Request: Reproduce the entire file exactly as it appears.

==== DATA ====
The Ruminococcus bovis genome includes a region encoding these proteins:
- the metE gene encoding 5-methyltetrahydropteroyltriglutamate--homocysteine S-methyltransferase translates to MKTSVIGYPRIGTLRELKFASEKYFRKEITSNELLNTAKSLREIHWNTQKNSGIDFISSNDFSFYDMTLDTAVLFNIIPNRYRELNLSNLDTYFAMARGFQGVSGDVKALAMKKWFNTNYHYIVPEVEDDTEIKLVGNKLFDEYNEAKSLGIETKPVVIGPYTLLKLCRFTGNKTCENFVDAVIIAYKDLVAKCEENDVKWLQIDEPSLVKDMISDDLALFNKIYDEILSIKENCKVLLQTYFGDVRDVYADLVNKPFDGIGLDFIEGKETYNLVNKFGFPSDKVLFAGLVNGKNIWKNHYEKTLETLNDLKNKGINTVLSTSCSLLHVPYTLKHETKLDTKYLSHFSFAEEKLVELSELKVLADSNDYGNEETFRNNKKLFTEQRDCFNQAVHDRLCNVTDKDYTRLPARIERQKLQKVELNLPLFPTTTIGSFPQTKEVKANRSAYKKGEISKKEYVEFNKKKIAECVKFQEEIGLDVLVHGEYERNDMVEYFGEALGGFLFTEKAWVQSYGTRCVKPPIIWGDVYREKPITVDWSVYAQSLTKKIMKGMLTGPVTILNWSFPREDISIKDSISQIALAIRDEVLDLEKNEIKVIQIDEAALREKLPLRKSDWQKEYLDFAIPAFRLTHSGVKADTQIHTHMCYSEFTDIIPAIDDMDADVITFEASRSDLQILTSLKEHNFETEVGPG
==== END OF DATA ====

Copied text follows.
The Ruminococcus bovis genome includes a region encoding these proteins:
- the metE gene encoding 5-methyltetrahydropteroyltriglutamate--homocysteine S-methyltransferase translates to MKTSVIGYPRIGTLRELKFASEKYFRKEITSNELLNTAKSLREIHWNTQKNSGIDFISSNDFSFYDMTLDTAVLFNIIPNRYRELNLSNLDTYFAMARGFQGVSGDVKALAMKKWFNTNYHYIVPEVEDDTEIKLVGNKLFDEYNEAKSLGIETKPVVIGPYTLLKLCRFTGNKTCENFVDAVIIAYKDLVAKCEENDVKWLQIDEPSLVKDMISDDLALFNKIYDEILSIKENCKVLLQTYFGDVRDVYADLVNKPFDGIGLDFIEGKETYNLVNKFGFPSDKVLFAGLVNGKNIWKNHYEKTLETLNDLKNKGINTVLSTSCSLLHVPYTLKHETKLDTKYLSHFSFAEEKLVELSELKVLADSNDYGNEETFRNNKKLFTEQRDCFNQAVHDRLCNVTDKDYTRLPARIERQKLQKVELNLPLFPTTTIGSFPQTKEVKANRSAYKKGEISKKEYVEFNKKKIAECVKFQEEIGLDVLVHGEYERNDMVEYFGEALGGFLFTEKAWVQSYGTRCVKPPIIWGDVYREKPITVDWSVYAQSLTKKIMKGMLTGPVTILNWSFPREDISIKDSISQIALAIRDEVLDLEKNEIKVIQIDEAALREKLPLRKSDWQKEYLDFAIPAFRLTHSGVKADTQIHTHMCYSEFTDIIPAIDDMDADVITFEASRSDLQILTSLKEHNFETEVGPG